An unconventional history of homosexuality
We all remember Oscar Wilde, but who speaks for Bosie? What about those ‘bad gays’ whose unexemplary lives reveal more than we might expect? Many popular histories seek to establish homosexual heroes, pioneers, and martyrs but, as Huw Lemmey and Ben Miller argue, the past is filled with queer people whose sexualities and dastardly deeds have been overlooked despite their being informative and instructive.
Based on the hugely popular podcast series of the same name, Bad Gays asks what we can learn about LGBTQ+ history, sexuality and identity through its villains, failures, and baddies. With characters such as the Emperor Hadrian, anthropologist Margaret Mead and notorious gangster Ronnie Kray, the authors tell the story of how the figure of the white gay man was born, and how he failed. They examine a cast of kings, fascist thugs, artists and debauched bon viveurs. Imperial-era figures Lawrence of Arabia and Roger Casement get a look-in, as do FBI boss J. Edgar Hoover, lawyer Roy Cohn, and architect Philip Johnson.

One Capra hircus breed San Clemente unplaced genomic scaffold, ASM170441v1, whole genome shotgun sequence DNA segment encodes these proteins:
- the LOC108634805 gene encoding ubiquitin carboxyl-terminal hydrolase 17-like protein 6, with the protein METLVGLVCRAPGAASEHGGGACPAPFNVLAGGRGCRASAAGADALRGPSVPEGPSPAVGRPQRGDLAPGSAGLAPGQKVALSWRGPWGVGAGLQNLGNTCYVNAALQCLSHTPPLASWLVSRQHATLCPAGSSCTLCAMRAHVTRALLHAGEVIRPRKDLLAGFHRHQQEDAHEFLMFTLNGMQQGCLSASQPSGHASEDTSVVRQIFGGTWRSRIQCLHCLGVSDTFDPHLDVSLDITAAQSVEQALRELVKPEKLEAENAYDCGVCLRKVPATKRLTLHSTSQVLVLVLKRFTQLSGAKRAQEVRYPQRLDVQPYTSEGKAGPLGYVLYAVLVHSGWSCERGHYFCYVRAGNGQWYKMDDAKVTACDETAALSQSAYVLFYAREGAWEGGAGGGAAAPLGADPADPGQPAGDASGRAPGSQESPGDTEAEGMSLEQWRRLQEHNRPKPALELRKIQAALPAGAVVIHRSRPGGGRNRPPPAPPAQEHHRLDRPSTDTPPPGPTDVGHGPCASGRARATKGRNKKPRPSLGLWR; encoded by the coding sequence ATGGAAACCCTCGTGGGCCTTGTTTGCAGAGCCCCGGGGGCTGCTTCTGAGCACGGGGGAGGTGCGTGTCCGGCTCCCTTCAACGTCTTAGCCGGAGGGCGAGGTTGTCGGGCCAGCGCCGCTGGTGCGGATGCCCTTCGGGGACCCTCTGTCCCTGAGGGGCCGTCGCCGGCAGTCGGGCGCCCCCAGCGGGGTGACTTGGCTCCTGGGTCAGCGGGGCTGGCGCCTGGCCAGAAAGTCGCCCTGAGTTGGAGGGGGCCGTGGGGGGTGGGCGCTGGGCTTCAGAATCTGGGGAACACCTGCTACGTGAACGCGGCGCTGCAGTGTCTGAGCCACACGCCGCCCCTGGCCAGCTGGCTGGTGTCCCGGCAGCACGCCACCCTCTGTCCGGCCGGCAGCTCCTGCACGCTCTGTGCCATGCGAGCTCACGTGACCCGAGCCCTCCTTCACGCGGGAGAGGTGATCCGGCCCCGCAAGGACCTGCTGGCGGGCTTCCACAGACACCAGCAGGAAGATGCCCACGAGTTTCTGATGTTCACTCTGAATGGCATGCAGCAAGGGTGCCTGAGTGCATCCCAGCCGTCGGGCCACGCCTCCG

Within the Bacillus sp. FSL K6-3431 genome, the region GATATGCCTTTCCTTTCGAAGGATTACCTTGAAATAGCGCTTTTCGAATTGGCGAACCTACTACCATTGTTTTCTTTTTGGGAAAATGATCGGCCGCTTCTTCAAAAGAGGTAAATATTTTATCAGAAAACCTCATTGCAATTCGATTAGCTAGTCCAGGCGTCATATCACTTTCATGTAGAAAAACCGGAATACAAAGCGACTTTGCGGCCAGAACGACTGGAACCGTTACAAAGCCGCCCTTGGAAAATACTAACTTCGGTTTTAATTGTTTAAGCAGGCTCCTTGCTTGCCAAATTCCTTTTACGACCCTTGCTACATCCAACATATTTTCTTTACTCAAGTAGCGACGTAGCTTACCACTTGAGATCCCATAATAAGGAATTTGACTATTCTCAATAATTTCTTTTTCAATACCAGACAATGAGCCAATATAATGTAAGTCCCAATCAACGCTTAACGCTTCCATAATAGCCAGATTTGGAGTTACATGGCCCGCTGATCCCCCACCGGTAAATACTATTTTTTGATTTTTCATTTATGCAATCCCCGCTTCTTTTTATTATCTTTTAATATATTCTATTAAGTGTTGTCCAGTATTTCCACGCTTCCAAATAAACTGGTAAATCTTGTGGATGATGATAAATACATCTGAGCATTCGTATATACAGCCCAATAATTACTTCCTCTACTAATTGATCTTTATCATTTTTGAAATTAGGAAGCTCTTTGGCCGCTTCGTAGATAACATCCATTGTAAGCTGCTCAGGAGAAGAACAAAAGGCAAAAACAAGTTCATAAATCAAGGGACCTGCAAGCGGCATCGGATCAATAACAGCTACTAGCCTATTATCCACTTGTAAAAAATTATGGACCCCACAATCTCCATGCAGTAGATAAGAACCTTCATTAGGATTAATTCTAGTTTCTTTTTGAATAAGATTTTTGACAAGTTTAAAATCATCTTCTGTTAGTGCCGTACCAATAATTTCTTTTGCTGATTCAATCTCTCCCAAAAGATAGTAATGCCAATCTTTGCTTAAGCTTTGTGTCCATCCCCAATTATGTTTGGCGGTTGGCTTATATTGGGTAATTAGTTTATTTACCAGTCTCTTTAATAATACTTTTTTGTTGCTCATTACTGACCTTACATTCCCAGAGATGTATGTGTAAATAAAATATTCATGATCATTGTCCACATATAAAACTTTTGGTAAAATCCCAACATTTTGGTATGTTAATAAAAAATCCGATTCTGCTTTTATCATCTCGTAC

Together these amazing life stories expand and challenge mainstream assumptions about sexual identity: showing that homosexuality itself was an idea that emerged in the nineteenth century, one central to major historical events.
Bad Gays is a passionate argument for rethinking gay politics beyond questions of identity, compelling readers to search for solidarity across boundaries.